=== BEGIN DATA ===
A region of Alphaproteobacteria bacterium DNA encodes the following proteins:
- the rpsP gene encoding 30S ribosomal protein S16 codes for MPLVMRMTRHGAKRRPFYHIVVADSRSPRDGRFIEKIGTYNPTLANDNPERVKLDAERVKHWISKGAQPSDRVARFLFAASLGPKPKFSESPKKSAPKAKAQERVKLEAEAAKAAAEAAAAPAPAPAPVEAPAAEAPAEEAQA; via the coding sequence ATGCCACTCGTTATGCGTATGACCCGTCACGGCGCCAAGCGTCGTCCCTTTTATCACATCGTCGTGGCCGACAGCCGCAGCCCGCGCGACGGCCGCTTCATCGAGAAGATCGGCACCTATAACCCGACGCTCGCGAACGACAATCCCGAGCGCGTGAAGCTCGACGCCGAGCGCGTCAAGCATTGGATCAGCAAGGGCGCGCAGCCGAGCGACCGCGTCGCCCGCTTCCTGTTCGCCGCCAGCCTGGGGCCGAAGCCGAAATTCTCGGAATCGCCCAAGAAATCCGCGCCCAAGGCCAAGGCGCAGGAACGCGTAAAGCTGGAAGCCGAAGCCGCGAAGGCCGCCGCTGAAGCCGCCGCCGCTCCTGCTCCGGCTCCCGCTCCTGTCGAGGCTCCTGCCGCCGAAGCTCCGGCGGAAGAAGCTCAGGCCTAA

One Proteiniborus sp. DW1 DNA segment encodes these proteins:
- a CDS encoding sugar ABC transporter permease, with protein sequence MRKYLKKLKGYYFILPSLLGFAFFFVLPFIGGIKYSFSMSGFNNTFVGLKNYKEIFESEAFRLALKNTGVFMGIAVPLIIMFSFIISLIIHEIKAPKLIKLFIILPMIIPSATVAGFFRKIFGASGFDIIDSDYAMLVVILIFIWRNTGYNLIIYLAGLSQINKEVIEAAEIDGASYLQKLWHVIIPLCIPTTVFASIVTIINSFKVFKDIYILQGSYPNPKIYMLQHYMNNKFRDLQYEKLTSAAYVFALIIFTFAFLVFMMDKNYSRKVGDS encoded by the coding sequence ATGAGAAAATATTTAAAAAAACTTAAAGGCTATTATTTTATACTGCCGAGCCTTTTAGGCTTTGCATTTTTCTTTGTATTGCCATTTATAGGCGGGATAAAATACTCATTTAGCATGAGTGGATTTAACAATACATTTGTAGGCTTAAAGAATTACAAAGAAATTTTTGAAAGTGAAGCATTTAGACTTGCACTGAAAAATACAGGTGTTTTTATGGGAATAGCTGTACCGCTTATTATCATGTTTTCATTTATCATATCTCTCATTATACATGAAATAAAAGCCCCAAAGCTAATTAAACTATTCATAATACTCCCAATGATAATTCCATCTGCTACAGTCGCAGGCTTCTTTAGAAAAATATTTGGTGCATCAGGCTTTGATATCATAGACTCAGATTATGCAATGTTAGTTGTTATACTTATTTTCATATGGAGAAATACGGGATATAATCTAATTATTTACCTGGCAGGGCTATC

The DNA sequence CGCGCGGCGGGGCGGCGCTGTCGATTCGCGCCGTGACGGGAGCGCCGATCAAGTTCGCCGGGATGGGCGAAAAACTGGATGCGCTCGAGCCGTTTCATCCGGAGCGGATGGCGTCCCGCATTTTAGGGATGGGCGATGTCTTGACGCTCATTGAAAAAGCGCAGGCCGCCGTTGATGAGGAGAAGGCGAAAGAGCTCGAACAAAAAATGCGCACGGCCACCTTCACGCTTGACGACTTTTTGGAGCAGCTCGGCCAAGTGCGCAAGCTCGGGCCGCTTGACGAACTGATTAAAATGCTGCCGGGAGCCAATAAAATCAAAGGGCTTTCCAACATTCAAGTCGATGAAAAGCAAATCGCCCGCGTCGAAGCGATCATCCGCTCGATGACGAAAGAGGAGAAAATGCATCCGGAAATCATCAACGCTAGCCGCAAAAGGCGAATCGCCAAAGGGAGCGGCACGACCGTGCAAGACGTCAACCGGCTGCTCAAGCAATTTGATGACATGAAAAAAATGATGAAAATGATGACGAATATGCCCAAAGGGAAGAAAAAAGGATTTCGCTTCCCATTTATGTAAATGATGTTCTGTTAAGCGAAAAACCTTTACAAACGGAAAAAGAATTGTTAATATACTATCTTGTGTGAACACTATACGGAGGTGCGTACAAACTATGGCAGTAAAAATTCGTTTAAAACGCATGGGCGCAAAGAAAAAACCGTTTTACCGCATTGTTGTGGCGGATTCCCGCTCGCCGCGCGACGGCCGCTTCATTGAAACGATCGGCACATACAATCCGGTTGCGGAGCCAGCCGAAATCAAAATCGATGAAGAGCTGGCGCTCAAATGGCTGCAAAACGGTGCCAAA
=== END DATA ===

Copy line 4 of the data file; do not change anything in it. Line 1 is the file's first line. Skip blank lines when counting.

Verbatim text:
- a CDS encoding sugar ABC transporter permease, with protein sequence MRKYLKKLKGYYFILPSLLGFAFFFVLPFIGGIKYSFSMSGFNNTFVGLKNYKEIFESEAFRLALKNTGVFMGIAVPLIIMFSFIISLIIHEIKAPKLIKLFIILPMIIPSATVAGFFRKIFGASGFDIIDSDYAMLVVILIFIWRNTGYNLIIYLAGLSQINKEVIEAAEIDGASYLQKLWHVIIPLCIPTTVFASIVTIINSFKVFKDIYILQGSYPNPKIYMLQHYMNNKFRDLQYEKLTSAAYVFALIIFTFAFLVFMMDKNYSRKVGDS encoded by the coding sequence ATGAGAAAATATTTAAAAAAACTTAAAGGCTATTATTTTATACTGCCGAGCCTTTTAGGCTTTGCATTTTTCTTTGTATTGCCATTTATAGGCGGGATAAAATACTCATTTAGCATGAGTGGATTTAACAATACATTTGTAGGCTTAAAGAATTACAAAGAAATTTTTGAAAGTGAAGCATTTAGACTTGCACTGAAAAATACAGGTGTTTTTATGGGAATAGCTGTACCGCTTATTATCATGTTTTCATTTATCATATCTCTCATTATACATGAAATAAAAGCCCCAAAGCTAATTAAACTATTCATAATACTCCCAATGATAATTCCATCTGCTACAGTCGCAGGCTTCTTTAGAAAAATATTTGGTGCATCAGGCTTTGATATCATAGACTCAGATTATGCAATGTTAGTTGTTATACTTATTTTCATATGGAGAAATACGGGATATAATCTAATTATTTACCTGGCAGGGCTATC